Dog muzzles are a controversial piece of training equipment, but they can be used for more than just aggression – just make sure you know what you're doing. It is a common misconception that muzzles are only used to keep aggressive dogs from biting. On the contrary, muzzles can be used for many different types of training, and they've been proven to be quite effective.
Remember, a muzzle is not an acceptable alternative to socialization and proper training. if your dog is showing signs of aggression you need to work with a trained professional. You should not be training an aggressive dog without experience.
Muzzles have become known to many dog owners as inhumane, but that couldn't be farther from the truth. Muzzles can be used to protect your dog, yourself and other people around you while you're training. I decided to write my column this week on the many appropriate use of muzzles to try and dispel the negative images associated with these training tools.
Let's Talk: Dog Muzzles Aren't Just for Aggression
When can dog muzzles be used?
I'm a firm believer that all dogs, no matter what their temperament may be, should be trained to wear a muzzle. Maybe you'll never need to use one, but if your dog is comfortable wearing one then you'll never have to worry. The reason that I say this is because no matter how well you know your canine companion, you never know what variables may play into any given situation.
When a dog is scared, anxious or nervous – no matter what dog it is – his reaction is ALWAYS unpredictable. Maybe your dog has always been well-behaved during vet visits, but what if you need to get a new vet for some reason or your dog needs emergency treatment? Changing any of the variables of a vet visit gives way to the potential for an unpredictable response from the dog.
If everyone knew exactly when and where there was going to bite someone, there would never be any dog bite cases making the local news.
Oftentimes if a dog seems stressed the professional working with them – whether it be a trainer, groomer or veterinarian – will muzzle the pet for safety reasons. If your dog has experience wearing a muzzle, this won't be an issue.
Along the same lines, a muzzle can be a great tool to use when training a reactive dog. If you're trying to work with your pet around other animals or new people, a muzzle will make things much easier. Dogs pick up on our emotions, and if you're nervous about your dog's reaction, he may become more stressed as a result.
Using a muzzle during these types of training exercises will allow you to be more relaxed, which will have a calming effect on your dog as well. If something does go wrong and your dog reacts inappropriately, no one will get hurt. This will give you peace of mind so you can be focused 100% on the training experience.
Traveling is also another instance when a muzzle will come in handy. Depending on the mode of transportation and where you are going, your dog may be required to be muzzled at certain times during your trip. If he's already used to wearing a muzzle this won't be a problem, even if you only travel with him once in a while.
Selecting the right dog muzzles
The first thing you'll need to know about shopping for dog muzzles is that there are two different types. Basket muzzles, also known as Greyhound muzzles, are bulkier. Traditionally they are made from plastic, metal or leather.
These muzzles are sturdier and allow your dog to pant and eat treats or kibble that you feed him through the holes. For general purposes, this is the safest and most effective type of dog muzzle. They are also best for long-term wear, as your dog will be more comfortable wearing a basket muzzle.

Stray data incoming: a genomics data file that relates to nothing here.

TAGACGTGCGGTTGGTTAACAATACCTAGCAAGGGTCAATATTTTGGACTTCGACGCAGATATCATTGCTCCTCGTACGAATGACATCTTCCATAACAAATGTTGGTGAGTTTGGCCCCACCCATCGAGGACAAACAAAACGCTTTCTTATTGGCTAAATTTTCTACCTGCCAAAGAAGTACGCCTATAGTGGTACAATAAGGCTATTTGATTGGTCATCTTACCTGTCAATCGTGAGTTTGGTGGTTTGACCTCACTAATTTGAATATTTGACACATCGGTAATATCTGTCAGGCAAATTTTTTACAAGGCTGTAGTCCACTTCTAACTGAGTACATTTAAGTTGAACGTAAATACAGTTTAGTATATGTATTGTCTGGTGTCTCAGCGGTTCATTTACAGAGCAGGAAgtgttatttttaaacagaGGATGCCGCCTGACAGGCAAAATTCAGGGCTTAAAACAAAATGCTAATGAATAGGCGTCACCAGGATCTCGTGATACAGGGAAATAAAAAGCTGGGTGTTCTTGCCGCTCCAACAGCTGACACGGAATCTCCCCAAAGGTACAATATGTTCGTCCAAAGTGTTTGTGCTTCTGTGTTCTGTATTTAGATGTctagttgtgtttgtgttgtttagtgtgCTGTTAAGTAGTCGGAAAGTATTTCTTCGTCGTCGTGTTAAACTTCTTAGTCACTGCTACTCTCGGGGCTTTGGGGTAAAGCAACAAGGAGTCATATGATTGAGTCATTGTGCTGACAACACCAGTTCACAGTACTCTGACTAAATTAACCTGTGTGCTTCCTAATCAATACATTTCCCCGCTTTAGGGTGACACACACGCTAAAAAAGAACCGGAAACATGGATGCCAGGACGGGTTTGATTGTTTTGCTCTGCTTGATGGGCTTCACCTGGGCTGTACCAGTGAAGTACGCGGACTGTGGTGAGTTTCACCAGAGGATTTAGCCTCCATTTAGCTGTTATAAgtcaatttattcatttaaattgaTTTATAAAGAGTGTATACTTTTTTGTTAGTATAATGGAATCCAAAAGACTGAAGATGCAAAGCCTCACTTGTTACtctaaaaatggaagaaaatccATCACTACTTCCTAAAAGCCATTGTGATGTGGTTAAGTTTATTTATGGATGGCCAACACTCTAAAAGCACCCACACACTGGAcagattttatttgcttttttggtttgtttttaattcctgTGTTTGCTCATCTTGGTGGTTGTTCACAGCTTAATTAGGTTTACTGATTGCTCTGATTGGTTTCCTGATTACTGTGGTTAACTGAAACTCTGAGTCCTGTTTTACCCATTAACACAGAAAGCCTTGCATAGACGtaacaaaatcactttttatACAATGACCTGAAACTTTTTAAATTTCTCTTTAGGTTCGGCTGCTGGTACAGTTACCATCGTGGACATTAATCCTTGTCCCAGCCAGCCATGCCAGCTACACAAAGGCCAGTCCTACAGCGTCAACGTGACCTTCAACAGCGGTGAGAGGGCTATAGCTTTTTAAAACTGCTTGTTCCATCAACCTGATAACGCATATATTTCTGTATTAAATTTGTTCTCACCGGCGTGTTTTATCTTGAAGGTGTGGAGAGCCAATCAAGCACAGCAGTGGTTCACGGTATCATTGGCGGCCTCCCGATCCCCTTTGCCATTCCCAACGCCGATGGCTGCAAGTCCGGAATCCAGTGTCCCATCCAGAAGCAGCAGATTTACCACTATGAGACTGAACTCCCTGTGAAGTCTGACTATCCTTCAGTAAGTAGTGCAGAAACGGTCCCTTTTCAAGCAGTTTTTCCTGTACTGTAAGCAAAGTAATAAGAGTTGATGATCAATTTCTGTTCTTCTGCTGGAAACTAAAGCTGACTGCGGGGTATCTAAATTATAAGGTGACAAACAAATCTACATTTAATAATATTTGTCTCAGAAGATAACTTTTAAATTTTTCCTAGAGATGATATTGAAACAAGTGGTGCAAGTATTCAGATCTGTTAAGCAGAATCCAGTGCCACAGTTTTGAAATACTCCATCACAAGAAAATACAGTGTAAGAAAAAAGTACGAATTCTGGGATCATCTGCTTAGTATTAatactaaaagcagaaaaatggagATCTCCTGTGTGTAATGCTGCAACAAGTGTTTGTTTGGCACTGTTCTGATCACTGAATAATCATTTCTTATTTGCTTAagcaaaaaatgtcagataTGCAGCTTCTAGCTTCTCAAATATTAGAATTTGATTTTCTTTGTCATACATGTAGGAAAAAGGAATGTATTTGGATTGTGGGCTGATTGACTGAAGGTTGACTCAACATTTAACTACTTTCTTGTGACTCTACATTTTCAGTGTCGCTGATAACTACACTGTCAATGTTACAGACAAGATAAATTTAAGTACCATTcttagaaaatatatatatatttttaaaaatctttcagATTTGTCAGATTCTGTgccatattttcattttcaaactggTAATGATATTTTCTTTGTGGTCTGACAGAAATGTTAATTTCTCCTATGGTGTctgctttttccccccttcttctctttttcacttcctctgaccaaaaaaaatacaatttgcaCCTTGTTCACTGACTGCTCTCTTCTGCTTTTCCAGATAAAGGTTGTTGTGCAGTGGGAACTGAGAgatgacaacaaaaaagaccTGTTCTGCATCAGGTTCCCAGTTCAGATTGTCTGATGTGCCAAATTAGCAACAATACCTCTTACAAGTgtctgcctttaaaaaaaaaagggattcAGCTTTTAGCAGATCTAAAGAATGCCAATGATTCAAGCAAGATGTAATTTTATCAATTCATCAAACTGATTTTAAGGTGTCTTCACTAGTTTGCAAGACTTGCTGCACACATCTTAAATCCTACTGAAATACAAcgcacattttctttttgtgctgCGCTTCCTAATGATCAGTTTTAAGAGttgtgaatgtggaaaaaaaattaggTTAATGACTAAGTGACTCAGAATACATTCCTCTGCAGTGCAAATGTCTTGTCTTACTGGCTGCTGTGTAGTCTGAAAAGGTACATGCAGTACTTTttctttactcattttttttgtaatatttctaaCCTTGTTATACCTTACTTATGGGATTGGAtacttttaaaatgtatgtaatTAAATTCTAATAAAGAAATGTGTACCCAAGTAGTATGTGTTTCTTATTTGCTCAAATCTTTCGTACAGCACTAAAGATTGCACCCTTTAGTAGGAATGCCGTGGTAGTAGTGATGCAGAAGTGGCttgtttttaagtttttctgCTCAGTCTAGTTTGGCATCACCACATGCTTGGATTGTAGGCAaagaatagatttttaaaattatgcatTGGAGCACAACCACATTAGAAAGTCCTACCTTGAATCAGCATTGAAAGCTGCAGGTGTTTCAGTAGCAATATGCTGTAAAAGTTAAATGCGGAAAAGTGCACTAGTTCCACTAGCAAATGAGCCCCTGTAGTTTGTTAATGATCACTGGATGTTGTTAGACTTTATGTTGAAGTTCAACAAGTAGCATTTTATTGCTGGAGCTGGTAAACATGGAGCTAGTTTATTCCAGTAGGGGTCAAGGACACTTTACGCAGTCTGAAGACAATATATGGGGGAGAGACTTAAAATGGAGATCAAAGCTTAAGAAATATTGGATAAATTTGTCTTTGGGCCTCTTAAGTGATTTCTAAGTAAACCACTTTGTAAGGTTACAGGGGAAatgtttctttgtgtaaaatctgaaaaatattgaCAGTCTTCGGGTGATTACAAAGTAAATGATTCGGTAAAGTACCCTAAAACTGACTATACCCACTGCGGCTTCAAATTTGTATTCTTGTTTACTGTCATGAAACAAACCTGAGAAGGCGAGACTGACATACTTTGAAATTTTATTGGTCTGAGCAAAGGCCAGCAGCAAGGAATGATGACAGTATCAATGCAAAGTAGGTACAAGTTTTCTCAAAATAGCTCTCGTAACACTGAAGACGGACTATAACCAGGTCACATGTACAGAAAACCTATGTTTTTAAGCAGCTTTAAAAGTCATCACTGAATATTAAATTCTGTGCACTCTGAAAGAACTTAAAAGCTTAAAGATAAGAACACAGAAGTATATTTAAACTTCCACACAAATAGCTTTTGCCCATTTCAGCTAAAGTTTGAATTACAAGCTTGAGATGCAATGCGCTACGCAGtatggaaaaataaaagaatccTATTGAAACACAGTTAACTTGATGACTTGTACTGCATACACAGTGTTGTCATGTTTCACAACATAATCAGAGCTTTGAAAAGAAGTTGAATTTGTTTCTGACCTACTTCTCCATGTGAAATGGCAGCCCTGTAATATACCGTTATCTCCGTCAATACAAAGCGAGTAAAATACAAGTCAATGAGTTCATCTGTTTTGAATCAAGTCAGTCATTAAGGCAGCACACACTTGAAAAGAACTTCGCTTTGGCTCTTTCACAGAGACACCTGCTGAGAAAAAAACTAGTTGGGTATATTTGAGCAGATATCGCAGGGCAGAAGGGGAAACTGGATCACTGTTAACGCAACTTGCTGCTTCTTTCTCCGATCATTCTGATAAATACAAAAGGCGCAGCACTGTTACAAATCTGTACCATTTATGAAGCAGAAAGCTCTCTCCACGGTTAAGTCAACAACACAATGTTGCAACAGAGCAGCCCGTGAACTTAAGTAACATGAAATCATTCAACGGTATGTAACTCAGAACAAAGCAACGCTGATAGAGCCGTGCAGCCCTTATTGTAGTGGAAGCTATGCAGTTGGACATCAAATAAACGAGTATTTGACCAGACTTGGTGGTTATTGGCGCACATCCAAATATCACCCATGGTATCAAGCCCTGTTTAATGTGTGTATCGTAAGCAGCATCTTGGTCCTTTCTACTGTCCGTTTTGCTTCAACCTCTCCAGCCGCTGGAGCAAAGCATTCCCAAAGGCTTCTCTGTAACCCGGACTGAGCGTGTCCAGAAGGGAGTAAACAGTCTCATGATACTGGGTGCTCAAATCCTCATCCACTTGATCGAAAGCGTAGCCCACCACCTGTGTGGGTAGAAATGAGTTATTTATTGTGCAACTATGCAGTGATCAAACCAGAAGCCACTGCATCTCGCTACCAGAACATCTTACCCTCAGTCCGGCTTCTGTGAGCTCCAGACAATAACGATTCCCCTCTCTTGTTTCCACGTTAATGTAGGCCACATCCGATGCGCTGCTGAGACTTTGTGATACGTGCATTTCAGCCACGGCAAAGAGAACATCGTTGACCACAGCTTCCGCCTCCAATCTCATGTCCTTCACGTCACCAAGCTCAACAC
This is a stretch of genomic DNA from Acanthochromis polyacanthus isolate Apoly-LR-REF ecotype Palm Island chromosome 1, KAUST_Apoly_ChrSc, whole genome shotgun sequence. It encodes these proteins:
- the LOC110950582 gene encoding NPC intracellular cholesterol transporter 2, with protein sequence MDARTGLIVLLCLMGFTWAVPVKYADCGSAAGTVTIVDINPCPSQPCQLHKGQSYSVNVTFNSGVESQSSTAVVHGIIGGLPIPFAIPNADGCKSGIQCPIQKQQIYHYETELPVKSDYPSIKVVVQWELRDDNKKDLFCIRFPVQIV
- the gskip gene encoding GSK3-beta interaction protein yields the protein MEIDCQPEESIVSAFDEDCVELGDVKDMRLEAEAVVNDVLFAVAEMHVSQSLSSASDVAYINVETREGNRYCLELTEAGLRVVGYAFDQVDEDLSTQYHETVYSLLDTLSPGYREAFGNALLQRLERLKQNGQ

The other type of dog muzzle available is known as a soft-mesh muzzle. These are ideal for quick use, such as a trip to the vet. They are also much easier to travel with, as they fold up easily and can be kept in a pocket or purse.
As you can see by the photo on the left, these muzzles keep your pet's muzzle almost completely closed. Obviously, this makes treating and panting impossible. For that reason, soft-mesh muzzles should only be worn for short periods of time.
Gentle leads and head halters are not a suitable substitute for a muzzle. They are not intended for the same purposes as muzzles, and should only be used for dogs working on leash training.
Training your dog to use a muzzle
Dog muzzles can be scary and even a bit intimidating to even the most well-socialized pet. Training your dog to wear a muzzle will take time and patience. You'll need to start out very slowly, as you'll be working near the dog's mouth and you don't want him to scared and bite you.
Here are some quick steps to train your dog to use a muzzle. If you have any doubt that your dog will be receptive to wearing a muzzle, it is best to work with a trained professional. It may cost a bit more money, but it will ensure your safety and the safety of your pet.
Start out simple:
- Show your dog the muzzle and allow him plenty of time to sniff it and get used to the idea of the new object.
- Give him plenty of praise and treats when he gets close to the muzzle.
- Hold the muzzle in your hand and let the dog come to it.
- When he gets close, praise him and give him another treat.
What you're trying to do is associate the muzzle with positive reinforcement right from the beginning, before you even put it on him.
5. Place a treat inside the muzzle and allow your dog to take it out himself. Do this multiple times until your pet is comfortable placing his nose inside.
6. If your dog is hesitant, try using a treat that can be licked off, such as peanut butter.
7. When you feel your dog is comfortable putting his face inside the muzzle, you can begin fastening the straps. Only fasten the muzzle for brief periods in the beginning – always praising and treating while the muzzle is on. Work your way up to longer periods of time, and eventually your pup will be a muzzle-wearing pro.